Conference of Food Secretaries of States on Roll Out of National Food Security Act

Conference of Food Secretaries of States on Roll Out of National Food Security Act all the Remaining States/UTs Likely to Start Implementation of the Act by Next April 
A Conference of Food Secretaries of States/ Union Territories (UTs) on computerization of Targeted Public Distribution System (TPDS), Fair Price Shop automation and National Food Security Act, 2013 (NFSA) roll out was held on 23 November 2015 in Vigyan Bhavan, New Delhi under the chairmanship of Union Minister of Consumer Affairs, Food and Public Distribution.
The conference was attended by the representatives of 33 States/UTs. Secretary (F&PD), CMD (FCI), other senior officers of the Department participated in the discussion along with officers from National Informatics Centre (NIC), Unique Identification Authority of India (UIDAI) and Registrar General of India (RGI).
            In his inaugural address, Union Minister of Consumer Affairs, Food and Public Distribution emphasized the need for early implementation of the Act by all States/UTs in proper manner. He highlighted the following points in this regard:
·        Public Distribution System is an important scheme to link the Central and State Governments directly to the vulnerable people. In the erstwhile TPDS, three categories – AAY, BPL and APL – were being provided subsidized foodgrains. In 2013, NFSA was enacted to provide food security to 67% of the population in the form of highly subsidized foodgrains at Rs. 2 and 3 per Kg for wheat and rice respectively. The coverage under NFSA has been delinked from poverty estimates.
·        During the initial one year provided in the Act for identification of beneficiaries, only 11 States/UTs started implementation of the Act. Keeping in view the problems faced by some States/UTs in completing the identification process and other preparatory activities, the Government extended the time period upto 30 September, 2015.
·        Some of the States, in their eagerness to implement the Act missed the spirit of the Act to ensure that the foodgrains reach the intended beneficiary with 100% transparency. It is to be kept in view that right from lifting of foodgrains from FCI depots, the State Governments are responsible to make sure that the foodgrains reach the fair price shops without any leakage and are distributed to the beneficiaries in time. To ensure all this, they are required to correctly identify the beneficiaries, digitize the beneficiary database and place the same on PDS portal and also to have a robust grievance redressal mechanism.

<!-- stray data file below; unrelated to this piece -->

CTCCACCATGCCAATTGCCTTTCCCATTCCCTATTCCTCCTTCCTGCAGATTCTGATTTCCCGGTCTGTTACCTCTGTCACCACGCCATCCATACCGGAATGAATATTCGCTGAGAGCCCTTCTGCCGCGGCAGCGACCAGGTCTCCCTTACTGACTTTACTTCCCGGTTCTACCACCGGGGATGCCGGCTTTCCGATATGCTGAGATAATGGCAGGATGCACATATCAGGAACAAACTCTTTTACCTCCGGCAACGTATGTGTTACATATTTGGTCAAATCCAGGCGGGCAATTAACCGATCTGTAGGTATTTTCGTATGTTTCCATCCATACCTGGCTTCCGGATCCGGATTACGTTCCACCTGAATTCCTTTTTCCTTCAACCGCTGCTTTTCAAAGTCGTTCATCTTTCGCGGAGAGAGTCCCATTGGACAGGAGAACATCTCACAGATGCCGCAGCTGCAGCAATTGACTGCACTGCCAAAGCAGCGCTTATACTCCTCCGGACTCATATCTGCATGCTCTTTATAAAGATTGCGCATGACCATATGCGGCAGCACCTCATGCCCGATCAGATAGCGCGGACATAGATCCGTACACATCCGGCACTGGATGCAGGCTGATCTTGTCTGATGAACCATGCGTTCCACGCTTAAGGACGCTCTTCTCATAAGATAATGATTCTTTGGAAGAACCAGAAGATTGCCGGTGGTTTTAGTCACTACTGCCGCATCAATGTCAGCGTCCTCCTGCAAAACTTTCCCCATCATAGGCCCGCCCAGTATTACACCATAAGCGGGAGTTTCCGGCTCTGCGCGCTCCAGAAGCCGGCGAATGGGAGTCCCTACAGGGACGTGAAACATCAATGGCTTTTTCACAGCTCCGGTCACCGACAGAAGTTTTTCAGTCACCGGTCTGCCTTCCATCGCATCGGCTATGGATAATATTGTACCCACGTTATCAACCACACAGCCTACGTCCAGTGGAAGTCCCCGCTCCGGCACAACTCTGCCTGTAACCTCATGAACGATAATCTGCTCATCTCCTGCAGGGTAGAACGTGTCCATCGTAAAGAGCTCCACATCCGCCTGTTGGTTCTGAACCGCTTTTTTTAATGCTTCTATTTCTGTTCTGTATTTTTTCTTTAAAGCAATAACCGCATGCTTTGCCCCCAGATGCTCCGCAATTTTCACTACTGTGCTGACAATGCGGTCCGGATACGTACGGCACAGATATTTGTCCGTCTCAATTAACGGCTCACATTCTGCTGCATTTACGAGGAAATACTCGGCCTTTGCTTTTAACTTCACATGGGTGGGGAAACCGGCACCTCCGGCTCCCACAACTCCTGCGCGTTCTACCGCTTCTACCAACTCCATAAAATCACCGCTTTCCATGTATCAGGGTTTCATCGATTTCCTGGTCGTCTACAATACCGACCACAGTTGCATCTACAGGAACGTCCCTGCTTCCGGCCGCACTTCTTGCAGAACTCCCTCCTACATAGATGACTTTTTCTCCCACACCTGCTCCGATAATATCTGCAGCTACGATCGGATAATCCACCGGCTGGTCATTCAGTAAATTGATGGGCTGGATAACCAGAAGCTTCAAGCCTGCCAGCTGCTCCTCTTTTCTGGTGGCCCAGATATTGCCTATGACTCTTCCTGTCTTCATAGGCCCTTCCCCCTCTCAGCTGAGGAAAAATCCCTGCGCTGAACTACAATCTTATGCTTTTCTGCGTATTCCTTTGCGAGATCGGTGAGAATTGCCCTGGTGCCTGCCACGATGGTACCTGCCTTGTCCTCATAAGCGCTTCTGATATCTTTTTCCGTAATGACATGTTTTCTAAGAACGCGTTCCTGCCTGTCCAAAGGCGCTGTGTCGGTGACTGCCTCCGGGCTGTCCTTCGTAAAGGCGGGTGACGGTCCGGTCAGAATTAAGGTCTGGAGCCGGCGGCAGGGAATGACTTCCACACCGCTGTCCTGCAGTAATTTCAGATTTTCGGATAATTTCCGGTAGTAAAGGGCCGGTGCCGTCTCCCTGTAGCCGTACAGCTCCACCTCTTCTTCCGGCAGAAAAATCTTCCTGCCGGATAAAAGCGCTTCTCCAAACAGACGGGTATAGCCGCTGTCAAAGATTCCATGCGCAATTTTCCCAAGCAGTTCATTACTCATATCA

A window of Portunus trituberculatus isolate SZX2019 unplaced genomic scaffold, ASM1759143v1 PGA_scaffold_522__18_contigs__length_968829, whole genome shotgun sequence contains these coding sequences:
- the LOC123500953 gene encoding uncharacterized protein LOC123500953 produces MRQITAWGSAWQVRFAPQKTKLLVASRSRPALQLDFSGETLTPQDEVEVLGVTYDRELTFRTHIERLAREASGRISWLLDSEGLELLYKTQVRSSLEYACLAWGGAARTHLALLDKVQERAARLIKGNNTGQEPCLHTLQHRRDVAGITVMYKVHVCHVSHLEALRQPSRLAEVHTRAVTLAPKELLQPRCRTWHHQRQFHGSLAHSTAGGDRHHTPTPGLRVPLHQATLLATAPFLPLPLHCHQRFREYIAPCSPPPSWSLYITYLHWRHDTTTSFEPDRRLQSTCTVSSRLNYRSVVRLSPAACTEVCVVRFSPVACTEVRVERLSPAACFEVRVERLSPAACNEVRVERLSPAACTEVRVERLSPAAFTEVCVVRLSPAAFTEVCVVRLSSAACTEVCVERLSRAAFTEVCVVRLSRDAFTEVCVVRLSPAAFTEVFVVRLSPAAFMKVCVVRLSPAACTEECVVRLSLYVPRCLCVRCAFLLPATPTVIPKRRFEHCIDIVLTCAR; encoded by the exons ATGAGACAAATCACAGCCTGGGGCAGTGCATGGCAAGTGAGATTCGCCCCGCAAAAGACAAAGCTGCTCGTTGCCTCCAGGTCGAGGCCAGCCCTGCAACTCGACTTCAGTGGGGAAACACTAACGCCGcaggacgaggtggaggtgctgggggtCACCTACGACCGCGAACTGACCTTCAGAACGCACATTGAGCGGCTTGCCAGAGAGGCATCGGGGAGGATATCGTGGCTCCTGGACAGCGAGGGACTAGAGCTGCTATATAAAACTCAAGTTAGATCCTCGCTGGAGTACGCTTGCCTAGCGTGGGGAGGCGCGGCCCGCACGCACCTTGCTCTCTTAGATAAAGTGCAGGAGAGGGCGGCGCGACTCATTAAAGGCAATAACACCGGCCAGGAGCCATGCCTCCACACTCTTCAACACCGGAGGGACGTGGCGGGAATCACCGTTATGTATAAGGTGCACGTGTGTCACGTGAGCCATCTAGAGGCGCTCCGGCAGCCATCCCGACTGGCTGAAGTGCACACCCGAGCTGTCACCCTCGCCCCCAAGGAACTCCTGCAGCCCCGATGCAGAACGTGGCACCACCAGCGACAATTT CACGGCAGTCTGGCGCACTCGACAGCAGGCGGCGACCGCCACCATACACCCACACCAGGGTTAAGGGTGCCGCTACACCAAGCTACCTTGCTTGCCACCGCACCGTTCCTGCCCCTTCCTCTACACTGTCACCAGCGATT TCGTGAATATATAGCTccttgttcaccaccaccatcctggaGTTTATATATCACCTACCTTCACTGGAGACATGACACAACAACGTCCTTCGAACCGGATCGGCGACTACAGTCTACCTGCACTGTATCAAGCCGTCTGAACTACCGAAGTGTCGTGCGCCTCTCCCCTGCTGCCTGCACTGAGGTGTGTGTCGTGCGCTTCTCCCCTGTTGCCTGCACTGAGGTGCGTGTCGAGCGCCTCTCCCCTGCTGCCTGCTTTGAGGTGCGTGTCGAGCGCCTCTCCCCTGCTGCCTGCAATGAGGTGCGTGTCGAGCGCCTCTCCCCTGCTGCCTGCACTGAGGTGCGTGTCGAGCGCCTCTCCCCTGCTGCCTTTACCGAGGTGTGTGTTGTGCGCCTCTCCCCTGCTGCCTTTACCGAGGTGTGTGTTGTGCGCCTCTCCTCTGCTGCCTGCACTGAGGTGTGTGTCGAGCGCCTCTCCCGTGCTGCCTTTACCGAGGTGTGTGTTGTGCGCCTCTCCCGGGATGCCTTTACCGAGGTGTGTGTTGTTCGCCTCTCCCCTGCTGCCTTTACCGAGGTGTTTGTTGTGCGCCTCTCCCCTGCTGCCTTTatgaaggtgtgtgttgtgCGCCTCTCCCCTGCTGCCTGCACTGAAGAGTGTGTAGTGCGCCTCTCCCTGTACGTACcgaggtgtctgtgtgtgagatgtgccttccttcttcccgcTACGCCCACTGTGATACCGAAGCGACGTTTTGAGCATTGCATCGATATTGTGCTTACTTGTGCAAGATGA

·        The Government is providing both technical and financial support to enable the State Governments to computerize TPDS operations. Further, Central Government is also providing assistance in meeting expenditure on intra-State transport and handling of foodgrains and fair price shop dealers’ margin.
·        Though 11 more States/UTs have started implementation of the Act in last 6 months, 14 States/UTs are yet to roll out NFSA. The States must keep in view that it is in the interest of the common people that the Act is implemented without any further delay because not only the people get foodgrains at cheaper rates but also more number of people are covered. Such of the State Governments which are further subsidizing foodgrains will save on the State subsidy as the issue prices under NFSA are already very low.
·        There is a need for automation of fair price shops to ensure leakage free distribution of foodgrains to intended beneficiaries. For this, it is essential for the States to properly identify the beneficiaries, digitize the list with Aadhaar seeding.
·        Additional allocation of foodgrains under TPDS has not been stopped till March/April, 2016.
            The outcomes of the conference are as follows: